The ongoing political strikes and marches organized by opposition parties and interest groups against the government have started a fresh wave of demonstrations and rallies. The government, in response, also started public demonstrations to regain public support.
Over the last few years, political protests and marches have become a regular feature of Pakistan’s political landscape. We consider the right to protest a sign of healthy democracy – allowing people to raise their voices to get their rights. However, we also associate these protests with the closure of economic activities. They often result in violence and loss of private and public goods.
It is crucial to assess the economic consequences of these protests, marches, and sit-downs. What are the economic costs of such protests? A strand of literature establishes a negative impact of political instability on growth (Matta et al., 2021). Shonchoy and Tsubota (2016) show that the manufacturing sector’s cost rises by about 1.17% because of the disruption caused by strikes in Bangladesh. Shrestha and Chaudhary (2014) documented that the average direct cost of general strikes was 1.4% of Nepal’s GDP. These strikes reduced GDP growth rates from 0.6% to 2.2%. Rahman (2014) shows that a ten-day strike led to, on average, a 3% loss to GDP per year in Bangladesh.
Matta et al. (2022) show that actual GDP per capita is, on average, 4.3% lower than its counterfactual because of political instability coupled with mass civil protest in the event year. Pakistan faces a loss of 2.7% in GDP per capita because of political instability and mass civil protest. This study further shows that actual GDP per capita did not fully recover its initial output loss.
Ahsan and Iqbal (2015) reveal that a political strike over seven days reduces a firm’s exports by 4.5% in Bangladesh. Protests and strikes substantially affect smaller exports and exporters, producing lower-priced generic products. Piotr et al. (2020) show that a general strike is detrimental to the value of equities and led to a 6.11% decline in dollar-denominated stock market indices of affected countries. A statistically significant increase in risk also accompanies this event. These statistics imply that general strikes have severe ramifications for stock market investors. These losses are equivalent to around 0.4% of GDP per day of a strike.
Considering global evidence, especially from neighboring countries like Nepal, Bangladesh, and India, we can assume that political strikes and protests cost up to 3% of GDP per year. This direct economic loss is three times greater than the total expenditure on social protection (only 1 percent of GDP). The economic loss highlights the consequences for the poor. Pakistan can easily ease poverty and hunger if we invest the same amount (loss in protests) in the poor.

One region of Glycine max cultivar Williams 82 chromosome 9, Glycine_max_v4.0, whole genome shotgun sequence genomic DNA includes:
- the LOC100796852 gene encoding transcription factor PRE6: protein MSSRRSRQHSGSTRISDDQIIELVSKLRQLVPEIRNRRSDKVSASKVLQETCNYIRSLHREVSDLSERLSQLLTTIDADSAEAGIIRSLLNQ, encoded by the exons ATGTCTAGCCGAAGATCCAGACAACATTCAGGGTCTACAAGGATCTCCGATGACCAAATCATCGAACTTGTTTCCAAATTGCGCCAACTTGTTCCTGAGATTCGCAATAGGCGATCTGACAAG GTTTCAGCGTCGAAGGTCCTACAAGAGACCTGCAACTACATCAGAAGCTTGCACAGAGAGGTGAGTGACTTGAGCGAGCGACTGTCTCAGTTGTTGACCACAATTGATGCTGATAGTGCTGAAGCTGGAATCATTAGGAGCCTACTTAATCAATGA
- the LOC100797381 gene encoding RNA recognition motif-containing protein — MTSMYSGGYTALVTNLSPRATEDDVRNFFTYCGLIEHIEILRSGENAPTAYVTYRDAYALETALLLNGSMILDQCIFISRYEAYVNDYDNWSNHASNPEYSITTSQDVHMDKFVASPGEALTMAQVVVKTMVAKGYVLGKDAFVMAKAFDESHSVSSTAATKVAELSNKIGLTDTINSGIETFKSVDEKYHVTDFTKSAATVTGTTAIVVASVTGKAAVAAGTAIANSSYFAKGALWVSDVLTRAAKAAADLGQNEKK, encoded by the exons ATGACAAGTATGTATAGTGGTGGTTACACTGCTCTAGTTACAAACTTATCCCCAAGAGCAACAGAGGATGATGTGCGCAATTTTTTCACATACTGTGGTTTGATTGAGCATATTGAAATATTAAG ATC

Pakistan is a country with brilliant prospects in terms of development. But today, it is one of the slowest growing countries, even in the South Asia region. The World Economic Outlook (2022) by International Monetary Fund (IMF) shows that the projected GDP growth in Pakistan is 4% compared to India (9%), Bangladesh (6.5%), Maldives (13.2%), and Nepal (4.4%) in 2022.
Pakistan is in the 5th percentile for political stability compared to the South Asian percentile rank of 30th, where 0 is the least desirable and 100 the most desirable rank, according to data from the World Governance Indicator by the World Bank 2022. While Bhutan ranked at the 85th percentile, India ranked at the 17th percentile, Sri Lanka ranked at the 45th percentile, and Bangladesh ranked at the 16th percentile on the political stability index.
If we can restore political stability, the economic potentials ranging from human capital to natural resources can quickly change the country’s economic outlook. In contrast, continuous strikes, protests, and sit-downs would further worsen the economy.
Pakistan faces chronic problems such as low economic growth with a high triple deficit, poverty, hunger, low-quality human capital, terrorism, and a weak governance structure. Unwanted strikes and similar events have wasted politicians’ and other experts’ valuable time, including the media. Political parties, therefore, should ponder the costs of protests and strikes before initiating these activities.
We can spend the same time discussing the real socioeconomic challenges to improve the country’s economic prosperity. Political parties must invest time and energy to find alternatives to strikes to lead the country towards prosperity and growth. The government and relevant authorities should also revisit their approach to dealing with political parties’ strikes. The revised political process requires developing a culture to deal with a problem quickly and honestly.
Economic development depends not only on economic factors but also on non-economic aspects like institutions, political systems, and values. The political system plays a fundamental role in setting the pace and direction of economic development.
A responsible political system commits to creating a favorable environment. It facilitates investments to stimulate economic activities—hence, economic growth. In such a situation, citizens have less incentive to take part in political activities since they engage in economic activities taken in the developed world. People involved in economic activities dislike such political movements and consider them unnecessary evils. The public wants political parties to work on creating alternative and peaceful action-oriented programs.